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Andover School District approves study of school building needs

  • Toby Locke asks questions about Article 4 during the Andover School District meeting at Andover Elementary/Middle School on Monday, March 3, 2014.<br/><br/>(ARIANA van den AKKER / Monitor staff)

    Toby Locke asks questions about Article 4 during the Andover School District meeting at Andover Elementary/Middle School on Monday, March 3, 2014.

    (ARIANA van den AKKER / Monitor staff)

  • Moderator Betsy Paine pauses to listen for a motion to be seconded during the Andover School District meeting at Andover Elementary/Middle School on Monday, March 3, 2014.<br/><br/>(ARIANA van den AKKER / Monitor staff)

    Moderator Betsy Paine pauses to listen for a motion to be seconded during the Andover School District meeting at Andover Elementary/Middle School on Monday, March 3, 2014.

    (ARIANA van den AKKER / Monitor staff)

  • Irene Jewett, left, and Betsy McDonald listen to audience questions during the Andover School District meeting at Andover Elementary/Middle School on Monday, March 3, 2014.<br/><br/>(ARIANA van den AKKER / Monitor staff)

    Irene Jewett, left, and Betsy McDonald listen to audience questions during the Andover School District meeting at Andover Elementary/Middle School on Monday, March 3, 2014.

    (ARIANA van den AKKER / Monitor staff)

  • Toby Locke asks questions about Article 4 during the Andover School District meeting at Andover Elementary/Middle School on Monday, March 3, 2014.<br/><br/>(ARIANA van den AKKER / Monitor staff)
  • Moderator Betsy Paine pauses to listen for a motion to be seconded during the Andover School District meeting at Andover Elementary/Middle School on Monday, March 3, 2014.<br/><br/>(ARIANA van den AKKER / Monitor staff)
  • Irene Jewett, left, and Betsy McDonald listen to audience questions during the Andover School District meeting at Andover Elementary/Middle School on Monday, March 3, 2014.<br/><br/>(ARIANA van den AKKER / Monitor staff)

Voters at the Andover School District meeting last night dispatched with plans for next year within minutes of opening the meeting, spending the balance of their time looking at needs farther down the road.

They ultimately approved a school board plan to hire an architectural engineer to evaluate the Andover Elementary/Middle School and develop a list of priority projects for maintaining the building and fields for the future.

But during the hourlong discussion, several residents objected to the $50,000 maximum budgeted for the study, saying the money could better be spent in the coming year fixing a known problem, such as the heating system or roof.

“This $50,000 is not my return on investment coming back to the town,” Leighton Terwilliger said. “Hire someone from town who does heating. Hire someone to fix the roof.”

But if there are other projects that should be done before the roof or the heating system, the engineer will identify them and prioritize them, board members said.

“We’re asking the town to be proactive,” board member Kent Armstrong said, “to have someone go through so we can spend that money smartly, to put something in place that is sustainable and gives you money back, so you don’t 10 or 15 years from now find out the Band-Aids and duct tape we did at overpriced costs have left you with no choice but to build a new school.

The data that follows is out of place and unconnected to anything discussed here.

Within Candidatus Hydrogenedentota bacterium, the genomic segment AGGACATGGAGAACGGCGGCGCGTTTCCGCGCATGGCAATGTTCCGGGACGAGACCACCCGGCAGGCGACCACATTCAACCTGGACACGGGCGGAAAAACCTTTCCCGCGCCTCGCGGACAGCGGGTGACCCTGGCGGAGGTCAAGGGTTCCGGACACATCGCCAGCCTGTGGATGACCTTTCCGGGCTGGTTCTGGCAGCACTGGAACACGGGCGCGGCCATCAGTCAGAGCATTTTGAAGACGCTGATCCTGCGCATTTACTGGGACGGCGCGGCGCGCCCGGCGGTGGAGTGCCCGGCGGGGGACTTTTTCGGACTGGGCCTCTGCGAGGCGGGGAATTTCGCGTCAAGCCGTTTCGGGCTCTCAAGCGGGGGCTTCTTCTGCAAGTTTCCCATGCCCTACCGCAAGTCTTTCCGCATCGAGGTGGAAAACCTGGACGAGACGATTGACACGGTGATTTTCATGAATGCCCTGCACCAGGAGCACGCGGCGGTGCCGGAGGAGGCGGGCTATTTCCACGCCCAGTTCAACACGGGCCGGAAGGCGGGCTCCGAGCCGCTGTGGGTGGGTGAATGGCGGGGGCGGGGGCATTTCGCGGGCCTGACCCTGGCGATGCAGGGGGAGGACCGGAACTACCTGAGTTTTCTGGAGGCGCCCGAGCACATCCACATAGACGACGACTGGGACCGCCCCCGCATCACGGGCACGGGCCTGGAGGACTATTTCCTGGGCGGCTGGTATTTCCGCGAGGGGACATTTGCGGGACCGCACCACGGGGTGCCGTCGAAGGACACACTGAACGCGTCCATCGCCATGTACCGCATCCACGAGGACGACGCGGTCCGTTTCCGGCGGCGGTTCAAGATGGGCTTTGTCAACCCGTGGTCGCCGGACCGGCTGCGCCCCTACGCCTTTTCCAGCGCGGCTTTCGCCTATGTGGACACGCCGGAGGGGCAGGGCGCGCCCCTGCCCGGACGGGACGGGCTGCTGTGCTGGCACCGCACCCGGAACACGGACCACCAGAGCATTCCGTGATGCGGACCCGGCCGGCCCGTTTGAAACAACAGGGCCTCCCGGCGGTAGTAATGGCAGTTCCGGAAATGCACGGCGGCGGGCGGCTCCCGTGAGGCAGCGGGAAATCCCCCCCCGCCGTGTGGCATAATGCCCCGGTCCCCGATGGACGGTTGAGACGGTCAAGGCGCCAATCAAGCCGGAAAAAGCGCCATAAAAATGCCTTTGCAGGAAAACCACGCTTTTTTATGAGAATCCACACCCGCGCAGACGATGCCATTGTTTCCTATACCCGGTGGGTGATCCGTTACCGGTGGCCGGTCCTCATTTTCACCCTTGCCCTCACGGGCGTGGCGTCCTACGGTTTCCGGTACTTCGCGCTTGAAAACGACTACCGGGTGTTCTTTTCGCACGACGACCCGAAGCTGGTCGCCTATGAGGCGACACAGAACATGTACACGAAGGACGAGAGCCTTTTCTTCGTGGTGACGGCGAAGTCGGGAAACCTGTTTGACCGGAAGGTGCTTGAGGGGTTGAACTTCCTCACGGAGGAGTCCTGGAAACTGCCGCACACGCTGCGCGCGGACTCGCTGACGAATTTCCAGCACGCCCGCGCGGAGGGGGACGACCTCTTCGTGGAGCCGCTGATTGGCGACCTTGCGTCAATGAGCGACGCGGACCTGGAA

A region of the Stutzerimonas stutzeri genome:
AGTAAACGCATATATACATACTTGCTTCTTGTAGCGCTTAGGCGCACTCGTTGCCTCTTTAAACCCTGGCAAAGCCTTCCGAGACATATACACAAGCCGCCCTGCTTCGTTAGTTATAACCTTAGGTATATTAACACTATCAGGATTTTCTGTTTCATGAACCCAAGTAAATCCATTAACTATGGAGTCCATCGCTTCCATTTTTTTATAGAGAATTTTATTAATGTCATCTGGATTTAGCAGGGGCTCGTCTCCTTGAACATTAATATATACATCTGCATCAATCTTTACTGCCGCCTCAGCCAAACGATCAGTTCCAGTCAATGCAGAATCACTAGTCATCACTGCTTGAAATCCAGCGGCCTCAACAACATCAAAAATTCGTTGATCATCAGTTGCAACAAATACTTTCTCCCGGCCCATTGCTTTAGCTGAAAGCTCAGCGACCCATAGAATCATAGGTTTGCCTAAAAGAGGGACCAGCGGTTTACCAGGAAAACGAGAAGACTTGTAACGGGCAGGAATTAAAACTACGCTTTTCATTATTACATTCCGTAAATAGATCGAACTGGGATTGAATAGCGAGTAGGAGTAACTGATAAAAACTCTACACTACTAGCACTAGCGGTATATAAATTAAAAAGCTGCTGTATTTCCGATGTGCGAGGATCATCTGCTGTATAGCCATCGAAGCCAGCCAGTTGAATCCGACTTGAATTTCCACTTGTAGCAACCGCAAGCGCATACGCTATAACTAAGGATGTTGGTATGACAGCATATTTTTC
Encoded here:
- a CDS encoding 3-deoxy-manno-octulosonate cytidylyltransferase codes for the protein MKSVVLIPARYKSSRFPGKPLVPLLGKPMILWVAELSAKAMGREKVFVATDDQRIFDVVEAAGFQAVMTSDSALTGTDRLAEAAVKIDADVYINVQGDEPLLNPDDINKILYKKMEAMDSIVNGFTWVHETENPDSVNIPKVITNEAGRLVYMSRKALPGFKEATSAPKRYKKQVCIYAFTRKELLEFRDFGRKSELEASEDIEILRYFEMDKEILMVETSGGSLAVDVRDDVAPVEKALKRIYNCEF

“We know the town is not in a position to build a new building. You’re stuck with the building we have,” Armstrong said.

The school board will meet with architectural engineers to develop a detailed plan for the evaluation, he said. The work may not cost $50,000, but that is the most the board could spend on the contract. Armstrong said he had gotten quotes from engineering firms that ranged from $26,000 to $82,000.

The engineer will be asked to determine how much heat is being lost through ineffective insulation and old windows, how many windows are dangerously loose and can’t be opened, and whether changing to a less expensive fuel than oil would be a good move for the district, among other things, board members said.

“We want to know how do we make this building more efficient to provide this town what it needs if it wants to have a K-8 school,” Armstrong said. “The ultimate goal is to provide the town with cost certainty in the budget, rather than every year saying, ‘Guess what we got for you this year.’ ”

Voters – the 70 or so in attendance representing about 4 percent of registered voters in town – also agreed to let the district retain up to 2.5 percent of the budget as surplus.

A motion to make the article effective for one year was defeated, and it passed “indefinitely until rescinded” on a voice vote.

The budget also passed on a voice vote. At $4.65 million, it’s up $38,600 – or less than 1 percent – from the current budget.

The budget funds the operations of the school in town, which serves 238 students this year, and tuition for Andover students at Merrimack Valley High School.

“I’m normally one who’s very critical of the budget,” said Andrew Guptill, “but seeing the increase is point-8 percent, I’d like to thank the school board and the budget committee.”

(Sarah Palermo can be reached at 369-3322 or spalermo @cmonitor.com or on Twitter @SPalermoNews.)

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